laud I tell von, my friends, we want
.. fc JMHIYl"i THIll -lobn Weslevs
in onry jusi eiiouiiu.i.u,ti.jMrT ifcnaifj
- . 1. ........ m.'. ,
daneeiUwrf,y ani then to must
send a missive, delicate as ae tiding
card, to ask the old black gi:i of sin
if he will not surrender. j
Women saved by the graejof God
and on glorious mission scnt,Vtaincd
from Sabbath classes because tJr new
hat is not done. Churches till shook
our cities with great revivalnding
around to ask some demonstrate wor
shiper if he will not pleascjo say
"amen" and "hallelujah". a lit soft
er. 11 seems as u in our cuurvs we
wanted a baptism of cologne uibalm
of a thousand flowers, when wcctual
ly need a baptism of fire from tlLord
Cod of Pentecost. Hut we are sijfraid
somebody will criticise our sernAs, or
criticise our prayers, or ertticH our
religious work, that our auxiei for
the world's redemption is lost ijthe
fear that we will get our hand urt,
whi'o Kleazar went into tho ciiet,
"and his hand clave unto the swoi"
Hut I see in the next place wit a
hard thing is was for Kleazar tfet
j his hand and his sword parted, 'he
muscles and the sinews had bee so
long grasped around the sword he old
not drop it when he proposed todnit,
nil his three comrades, I
There are in the United States to-day
many aged ministers of the gospel,
ti'hey are too feeble now to preach. In
'the cliurch records the word opposite
' their names is "emeritus," or the words
I are, "a minister without charge," They
wer. a heroic race. They had small
salaries, and but few Woks, and thev
srain spring freshets to meet their ap
pointments. Hut they did in their day
:i mighty work for (Kid. They took off
more of the heads of Philistine iniquity
than you could count from noon te sun
down. You put that old minister of
the giTspel now into a prayer meeting,
or occasional pulpit, or a sick rooui
where there is some one to be comfort
ed, and it is the same old ring to his
voice and the same old story of pardon
and peace and Christ and Heaven. His
hand has so long clutched. Hie sword in
Christian conflict he canaot drop it
"II is hand clave unto the sword."
O, if there ever was anyone who had
a right to retire from the conflict it was
old Joshua. Soldiers come back from
battle and have tho names of the bat
tles on their flags, showing where they
distinguished themselves, and it is a
very appropriate inscription. Look at
the flag of old Gen. Joshua. On it,
Jericho, Gibeon, Hazar. City of Ai, and
instead of the stars sprinkled an the
flag the sun and the moon which stood
still. There he is 110 vears old. He is
lying flat on his back, but he is preach
ing. His dying words are a battle
charge against idolatry, and a rallying
cry for the Lord of Hosts as he says:
"Behold this day I go the way of all
the earth, aud God hath not failed to
fulfill his promise concerning Israel."
His dying hand clave unto the sword.
There is the headless body of Faul
on the road to Ostoa. His great brain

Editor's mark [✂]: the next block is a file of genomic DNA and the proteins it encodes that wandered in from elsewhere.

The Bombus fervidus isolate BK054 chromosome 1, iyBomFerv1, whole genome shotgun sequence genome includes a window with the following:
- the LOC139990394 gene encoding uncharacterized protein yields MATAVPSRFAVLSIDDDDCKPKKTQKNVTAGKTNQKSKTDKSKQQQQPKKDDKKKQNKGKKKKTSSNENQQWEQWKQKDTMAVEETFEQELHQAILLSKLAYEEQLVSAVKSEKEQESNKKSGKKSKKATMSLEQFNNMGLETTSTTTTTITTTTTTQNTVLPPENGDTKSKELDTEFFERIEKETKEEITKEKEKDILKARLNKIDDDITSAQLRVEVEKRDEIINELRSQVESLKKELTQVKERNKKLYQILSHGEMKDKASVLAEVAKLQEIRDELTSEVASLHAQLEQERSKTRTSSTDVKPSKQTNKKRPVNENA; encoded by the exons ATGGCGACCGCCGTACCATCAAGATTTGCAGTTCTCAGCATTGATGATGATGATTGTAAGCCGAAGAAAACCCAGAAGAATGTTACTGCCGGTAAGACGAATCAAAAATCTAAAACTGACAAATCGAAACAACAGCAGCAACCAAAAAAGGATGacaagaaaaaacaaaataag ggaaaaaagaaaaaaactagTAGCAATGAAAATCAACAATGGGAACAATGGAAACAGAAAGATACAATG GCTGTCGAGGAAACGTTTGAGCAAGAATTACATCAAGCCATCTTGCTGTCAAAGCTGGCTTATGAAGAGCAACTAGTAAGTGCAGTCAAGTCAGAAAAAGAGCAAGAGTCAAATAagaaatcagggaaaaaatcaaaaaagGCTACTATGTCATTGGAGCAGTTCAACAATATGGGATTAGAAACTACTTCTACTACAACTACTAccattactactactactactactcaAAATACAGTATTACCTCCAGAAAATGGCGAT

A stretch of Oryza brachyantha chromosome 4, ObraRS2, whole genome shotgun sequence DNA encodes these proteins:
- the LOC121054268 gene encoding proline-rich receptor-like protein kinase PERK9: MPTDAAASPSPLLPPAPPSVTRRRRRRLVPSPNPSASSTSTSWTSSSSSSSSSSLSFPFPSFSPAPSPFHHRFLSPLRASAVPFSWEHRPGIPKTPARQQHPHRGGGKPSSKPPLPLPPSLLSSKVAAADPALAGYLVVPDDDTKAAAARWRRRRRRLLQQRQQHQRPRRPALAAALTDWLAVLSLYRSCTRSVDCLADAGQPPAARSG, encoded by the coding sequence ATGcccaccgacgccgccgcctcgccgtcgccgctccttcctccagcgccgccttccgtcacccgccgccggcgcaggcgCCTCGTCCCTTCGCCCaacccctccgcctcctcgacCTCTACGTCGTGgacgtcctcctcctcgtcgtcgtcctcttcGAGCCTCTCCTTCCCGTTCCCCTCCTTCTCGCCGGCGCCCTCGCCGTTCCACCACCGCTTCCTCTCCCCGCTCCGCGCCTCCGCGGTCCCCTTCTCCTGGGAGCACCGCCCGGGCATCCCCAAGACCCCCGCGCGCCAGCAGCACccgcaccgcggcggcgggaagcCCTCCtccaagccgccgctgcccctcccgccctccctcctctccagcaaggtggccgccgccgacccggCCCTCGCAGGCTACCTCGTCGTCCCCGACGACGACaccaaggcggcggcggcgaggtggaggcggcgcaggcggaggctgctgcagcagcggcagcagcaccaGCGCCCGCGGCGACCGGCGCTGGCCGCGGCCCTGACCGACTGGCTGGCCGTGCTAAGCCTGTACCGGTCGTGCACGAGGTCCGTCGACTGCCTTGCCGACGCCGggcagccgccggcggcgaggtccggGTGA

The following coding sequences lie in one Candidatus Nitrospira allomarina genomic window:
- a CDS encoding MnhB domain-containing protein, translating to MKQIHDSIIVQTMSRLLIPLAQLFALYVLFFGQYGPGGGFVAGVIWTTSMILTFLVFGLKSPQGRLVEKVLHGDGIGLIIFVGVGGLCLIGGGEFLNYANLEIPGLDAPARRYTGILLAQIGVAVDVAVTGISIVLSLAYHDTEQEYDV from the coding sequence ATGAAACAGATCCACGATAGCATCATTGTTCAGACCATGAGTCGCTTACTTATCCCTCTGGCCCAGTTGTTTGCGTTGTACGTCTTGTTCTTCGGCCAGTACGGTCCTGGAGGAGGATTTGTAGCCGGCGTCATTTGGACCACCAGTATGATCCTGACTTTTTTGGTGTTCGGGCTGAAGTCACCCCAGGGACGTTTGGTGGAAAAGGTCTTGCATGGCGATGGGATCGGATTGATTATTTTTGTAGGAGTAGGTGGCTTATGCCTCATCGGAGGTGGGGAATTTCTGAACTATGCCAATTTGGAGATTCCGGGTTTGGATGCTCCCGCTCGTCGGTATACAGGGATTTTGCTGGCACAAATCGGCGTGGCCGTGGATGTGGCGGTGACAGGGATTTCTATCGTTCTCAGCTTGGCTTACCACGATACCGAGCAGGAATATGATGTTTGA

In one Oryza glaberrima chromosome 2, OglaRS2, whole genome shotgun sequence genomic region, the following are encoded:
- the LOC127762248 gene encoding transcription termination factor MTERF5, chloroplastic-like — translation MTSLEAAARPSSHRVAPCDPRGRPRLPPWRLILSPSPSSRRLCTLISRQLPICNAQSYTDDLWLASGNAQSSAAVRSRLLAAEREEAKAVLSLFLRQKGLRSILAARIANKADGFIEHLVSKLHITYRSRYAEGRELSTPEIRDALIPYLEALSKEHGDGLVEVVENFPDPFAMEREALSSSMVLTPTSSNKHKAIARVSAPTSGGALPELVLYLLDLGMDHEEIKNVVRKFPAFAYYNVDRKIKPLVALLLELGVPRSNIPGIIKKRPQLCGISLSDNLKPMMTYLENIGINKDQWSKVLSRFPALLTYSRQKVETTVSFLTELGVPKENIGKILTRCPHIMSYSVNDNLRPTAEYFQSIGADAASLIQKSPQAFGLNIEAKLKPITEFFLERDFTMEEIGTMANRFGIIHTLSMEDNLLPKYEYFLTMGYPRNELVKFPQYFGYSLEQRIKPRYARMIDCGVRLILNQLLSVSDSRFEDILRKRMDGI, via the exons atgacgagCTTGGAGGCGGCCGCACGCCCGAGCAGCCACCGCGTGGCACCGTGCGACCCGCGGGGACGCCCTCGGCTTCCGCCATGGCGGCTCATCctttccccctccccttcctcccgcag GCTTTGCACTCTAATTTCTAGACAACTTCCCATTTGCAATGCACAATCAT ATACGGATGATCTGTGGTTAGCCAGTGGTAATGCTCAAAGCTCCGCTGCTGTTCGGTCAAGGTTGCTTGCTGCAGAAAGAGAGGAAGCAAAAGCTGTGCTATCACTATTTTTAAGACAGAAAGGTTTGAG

aud his great heart have been severed.
The elmwood rods had stung him fear
fully. When the corn ship broke up he
swam ashore, coming up drenched with
the brine. Every day since that day
when the horse reared under him in
the suburbs of Damascus, as the super
natural light felL down to this day
when he is sixty-eight years of age and
decrepit from the prison coll of the
Mamertine, he has been outrageously
treated, and he is waiting to die.
How does he spend his last hours?
l niirivim - - ..... ,-, . 4 g----------------
nin ins inree comranos. i siiokiv l
Telling the world how badly ho feel
and describing tho rheumatism that he
got in prison, the rheumatism inflicting
his limbs, or the neuralgia piercing his
temples, or the thirst that feven his
tongue? O, no. His last words are the
battle shout for Christendom: "I am
now ready to be offered, and the timo
of my departure is at hand; I have
fought tho good fight" And so Lb
dying hand clave unto the sword.
I preach this sermon as a tonic. I
want you to hold the truth with in
eradicable grip, and I want you to
strike so hard for Clod that it will react,
and while you take the sword the
sword will take you.
You noticed that the officers of the
northern army a few 3'car.s ago assem
bled at Denver, and you noticed that the
officers of the southern army had as
sembled at Lexington. Soldiers com
ing together arc very apt to recount
their experiences and to show their
scars Hero is a soldier who pulls up
his sleeve and saj-s: "There, I was
wounded in that arm," and shows the
scar. And another soldier pulls down
his collar anil says: "There, I was
wounded in the neck." And another
"I have had no tiso of
that limb since the gunshot fracture." i
O, my friends, when the battle of ,
life is over, and the resurrectfon has
come, and our bodies rise from the
dead, will we have on us any scant of
bravery for God? Christ will be there
all covered with scars Sears on the '
brow, scars on the hand, scars on the